Friday, 5 November 2010

Have a Lovely Day

I'm not a very good shopper. The only "retail experience" I enjoy is at the supermarket. It's a once-weekly opportunity to indulge in some anticipative bonding with my digestive tract. The rest is just stress.

Today I was sent to Walton town centre with instructions to retrieve a pair of Mrs Wallis' boots, which were being re-heeled at Timpsons. On the way I was distracted by an ancient Top of The Pops trivia quiz game, sitting in the window of our local Sam Beare charity shop.

Everyone has their weakness. Mine is a limitless capacity for consuming pop trivia. Who doesn't want to know which member of Duran Duran was made ill by drinking water infected with elephant wee, why Trevor Horn never got to produce U2, what The Smiths' manager said as he watched Morissey record the lyric to How Soon Is Now and how the drum sound was created by accident on Phil Collins' In The Air Tonight?*

So I was in the Sam Beare shop like a shot. I grabbed the box and took it to the till, with the exact money counted into my immaculately moisturised palm.

At the till, the nice foreign (South American? Mediterranean?) lady set me on my way by saying "have a lovely day".

Have a lovely day?

A lovely day?

I am on my own, in a charity shop, in Walton on Thames. How lovely can it get?

Deploying the sharpness of mind for which I am justly revered, I replied "and you" as I left.

I think I did so mainly out of cultural embarrassment. After all, "have a lovely day" might be a perfectly normal thing to say in a shop in her country (wherever it is). And, to be fair, she was really nice, so if she was prepared to wish me a lovely day, I was happy to wish the same for her.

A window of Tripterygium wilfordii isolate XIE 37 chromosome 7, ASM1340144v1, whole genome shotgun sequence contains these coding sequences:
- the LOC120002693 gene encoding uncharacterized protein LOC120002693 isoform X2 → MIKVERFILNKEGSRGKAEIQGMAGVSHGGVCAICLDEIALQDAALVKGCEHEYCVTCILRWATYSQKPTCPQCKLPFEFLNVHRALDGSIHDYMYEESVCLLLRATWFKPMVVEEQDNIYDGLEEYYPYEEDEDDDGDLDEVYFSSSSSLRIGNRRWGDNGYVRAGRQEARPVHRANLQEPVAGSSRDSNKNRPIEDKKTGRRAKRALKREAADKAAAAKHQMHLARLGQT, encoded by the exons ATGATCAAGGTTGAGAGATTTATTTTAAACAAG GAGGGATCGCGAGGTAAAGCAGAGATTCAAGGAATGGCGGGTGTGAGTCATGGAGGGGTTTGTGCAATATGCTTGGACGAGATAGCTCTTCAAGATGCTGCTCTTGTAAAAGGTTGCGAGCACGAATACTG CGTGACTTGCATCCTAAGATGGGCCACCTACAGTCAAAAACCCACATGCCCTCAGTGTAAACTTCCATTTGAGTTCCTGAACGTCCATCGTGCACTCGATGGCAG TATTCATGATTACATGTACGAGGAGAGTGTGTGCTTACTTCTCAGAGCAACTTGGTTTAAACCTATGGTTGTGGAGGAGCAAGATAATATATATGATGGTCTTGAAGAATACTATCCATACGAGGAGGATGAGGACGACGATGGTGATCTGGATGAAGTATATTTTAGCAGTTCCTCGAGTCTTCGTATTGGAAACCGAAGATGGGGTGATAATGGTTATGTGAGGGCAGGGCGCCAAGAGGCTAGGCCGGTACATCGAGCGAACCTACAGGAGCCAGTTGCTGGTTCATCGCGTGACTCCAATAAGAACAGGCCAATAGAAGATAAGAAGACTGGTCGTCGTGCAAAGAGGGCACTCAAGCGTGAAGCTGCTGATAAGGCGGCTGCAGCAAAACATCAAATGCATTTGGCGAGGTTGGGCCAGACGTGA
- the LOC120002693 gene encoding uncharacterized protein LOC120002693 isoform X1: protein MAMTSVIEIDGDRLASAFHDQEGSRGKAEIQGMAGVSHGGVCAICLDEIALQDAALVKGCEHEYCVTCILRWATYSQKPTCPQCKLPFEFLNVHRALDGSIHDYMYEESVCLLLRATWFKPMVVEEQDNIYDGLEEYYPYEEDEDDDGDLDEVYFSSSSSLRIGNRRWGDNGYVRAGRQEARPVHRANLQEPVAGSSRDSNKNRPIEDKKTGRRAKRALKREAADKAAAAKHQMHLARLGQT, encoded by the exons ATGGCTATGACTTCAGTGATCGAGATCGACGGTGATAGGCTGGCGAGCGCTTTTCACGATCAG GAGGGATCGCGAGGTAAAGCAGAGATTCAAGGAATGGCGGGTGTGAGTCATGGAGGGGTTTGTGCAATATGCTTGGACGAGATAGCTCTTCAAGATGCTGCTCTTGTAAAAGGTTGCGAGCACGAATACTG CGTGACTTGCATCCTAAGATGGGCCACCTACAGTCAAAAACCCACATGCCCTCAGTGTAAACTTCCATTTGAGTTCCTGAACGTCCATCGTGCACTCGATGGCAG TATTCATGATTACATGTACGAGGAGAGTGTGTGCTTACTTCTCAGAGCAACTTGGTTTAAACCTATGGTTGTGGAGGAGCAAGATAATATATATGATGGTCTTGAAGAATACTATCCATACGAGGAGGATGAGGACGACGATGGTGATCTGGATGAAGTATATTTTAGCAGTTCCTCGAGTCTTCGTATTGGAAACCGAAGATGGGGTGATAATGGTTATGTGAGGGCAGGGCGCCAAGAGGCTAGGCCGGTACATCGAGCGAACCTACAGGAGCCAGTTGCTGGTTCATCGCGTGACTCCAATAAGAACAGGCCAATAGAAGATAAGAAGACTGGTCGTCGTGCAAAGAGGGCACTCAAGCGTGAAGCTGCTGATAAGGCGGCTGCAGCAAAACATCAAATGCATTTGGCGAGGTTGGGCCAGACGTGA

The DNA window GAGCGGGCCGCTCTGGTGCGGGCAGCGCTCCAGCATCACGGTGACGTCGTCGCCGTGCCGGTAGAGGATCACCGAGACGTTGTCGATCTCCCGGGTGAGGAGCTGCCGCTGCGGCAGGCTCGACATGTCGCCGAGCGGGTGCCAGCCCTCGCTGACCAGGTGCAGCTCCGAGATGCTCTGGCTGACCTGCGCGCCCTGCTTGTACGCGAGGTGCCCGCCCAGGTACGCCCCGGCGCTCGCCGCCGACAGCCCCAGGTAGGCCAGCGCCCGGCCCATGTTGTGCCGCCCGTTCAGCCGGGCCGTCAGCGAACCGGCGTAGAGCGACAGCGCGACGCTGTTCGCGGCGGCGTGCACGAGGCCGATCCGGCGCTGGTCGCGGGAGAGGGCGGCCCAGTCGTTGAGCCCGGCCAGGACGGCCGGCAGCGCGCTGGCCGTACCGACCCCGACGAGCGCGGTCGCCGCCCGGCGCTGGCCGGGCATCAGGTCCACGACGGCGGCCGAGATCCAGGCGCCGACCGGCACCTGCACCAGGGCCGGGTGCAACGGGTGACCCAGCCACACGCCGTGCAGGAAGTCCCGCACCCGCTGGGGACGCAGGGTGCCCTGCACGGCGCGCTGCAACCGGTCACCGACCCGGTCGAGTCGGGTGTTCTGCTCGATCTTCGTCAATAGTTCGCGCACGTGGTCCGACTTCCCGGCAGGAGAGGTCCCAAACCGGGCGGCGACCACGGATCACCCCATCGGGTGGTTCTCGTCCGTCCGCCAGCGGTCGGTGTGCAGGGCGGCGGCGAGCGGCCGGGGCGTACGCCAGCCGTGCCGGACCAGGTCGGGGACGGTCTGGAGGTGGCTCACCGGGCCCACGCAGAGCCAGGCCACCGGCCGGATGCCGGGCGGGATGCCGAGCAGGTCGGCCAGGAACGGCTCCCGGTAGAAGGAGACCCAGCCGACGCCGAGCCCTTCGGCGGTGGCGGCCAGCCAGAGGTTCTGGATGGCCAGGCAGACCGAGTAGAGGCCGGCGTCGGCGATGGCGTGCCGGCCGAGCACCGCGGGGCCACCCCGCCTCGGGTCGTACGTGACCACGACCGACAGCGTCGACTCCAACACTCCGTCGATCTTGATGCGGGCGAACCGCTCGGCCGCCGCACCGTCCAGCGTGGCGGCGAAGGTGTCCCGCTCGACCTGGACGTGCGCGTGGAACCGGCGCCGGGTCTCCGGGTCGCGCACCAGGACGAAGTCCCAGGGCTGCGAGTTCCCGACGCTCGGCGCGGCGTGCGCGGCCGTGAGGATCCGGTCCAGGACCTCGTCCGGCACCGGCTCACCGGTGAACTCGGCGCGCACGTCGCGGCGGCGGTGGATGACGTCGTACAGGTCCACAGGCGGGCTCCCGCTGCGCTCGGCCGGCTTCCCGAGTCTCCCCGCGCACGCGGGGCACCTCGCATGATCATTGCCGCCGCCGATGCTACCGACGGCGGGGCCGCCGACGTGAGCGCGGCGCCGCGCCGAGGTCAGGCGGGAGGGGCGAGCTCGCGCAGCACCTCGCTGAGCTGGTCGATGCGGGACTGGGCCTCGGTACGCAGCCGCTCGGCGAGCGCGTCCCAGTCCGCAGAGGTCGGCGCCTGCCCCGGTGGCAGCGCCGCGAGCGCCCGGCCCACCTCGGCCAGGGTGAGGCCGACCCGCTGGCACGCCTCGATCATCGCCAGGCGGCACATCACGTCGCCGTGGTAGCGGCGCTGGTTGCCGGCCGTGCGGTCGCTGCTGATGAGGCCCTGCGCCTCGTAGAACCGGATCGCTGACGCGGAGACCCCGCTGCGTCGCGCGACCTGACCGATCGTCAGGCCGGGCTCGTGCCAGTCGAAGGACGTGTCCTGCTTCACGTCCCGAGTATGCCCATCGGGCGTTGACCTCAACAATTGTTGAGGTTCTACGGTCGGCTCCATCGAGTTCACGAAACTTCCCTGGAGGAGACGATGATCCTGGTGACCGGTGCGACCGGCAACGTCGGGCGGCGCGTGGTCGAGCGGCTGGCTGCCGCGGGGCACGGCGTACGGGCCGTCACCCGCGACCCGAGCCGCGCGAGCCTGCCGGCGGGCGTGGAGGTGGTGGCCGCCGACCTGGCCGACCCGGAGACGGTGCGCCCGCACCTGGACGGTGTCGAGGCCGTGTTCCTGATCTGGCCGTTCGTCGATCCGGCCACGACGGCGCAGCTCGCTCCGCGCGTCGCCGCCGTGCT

I did make several other instant assumptions, mainly that as a volunteer in a charity shop she was doing something she actually wanted to do, and therefore was well on her way to having a lovely day anyway. I would never wish someone a lovely day when there was a good chance they were nowhere near getting one.

Now, Timpsons pride themselves on customer service. Everytime I go into Timpsons I am struck by how ebullient and knowledgeable they are about heels and batteries and keys. It takes a lot to care about that sort of thing. It also takes a lot to care about how your customer feels about their interaction with that sort of thing. I generally think heels and batteries and keys are mainly annoying, so gearing myself up to deal with someone who straddles the world of heels, batteries and keys like a knowledgeable Colussus takes some effort.

Having retrieved Mrs Wallis' boots and paid for them, I still wasn't prepared for the Timpsons man to suggest, as I left his shop, that I might like to "have a lovely day", exactly echoing the phrase I had just heard in the Sam Beare shop.

The Timpsons man was not foreign. He was an honest-to-goodnes, salt-of-the-earth heel-repairer, key-etcher and battery retailer. And now he was staking an interest in the rest of my day. It threw me a bit.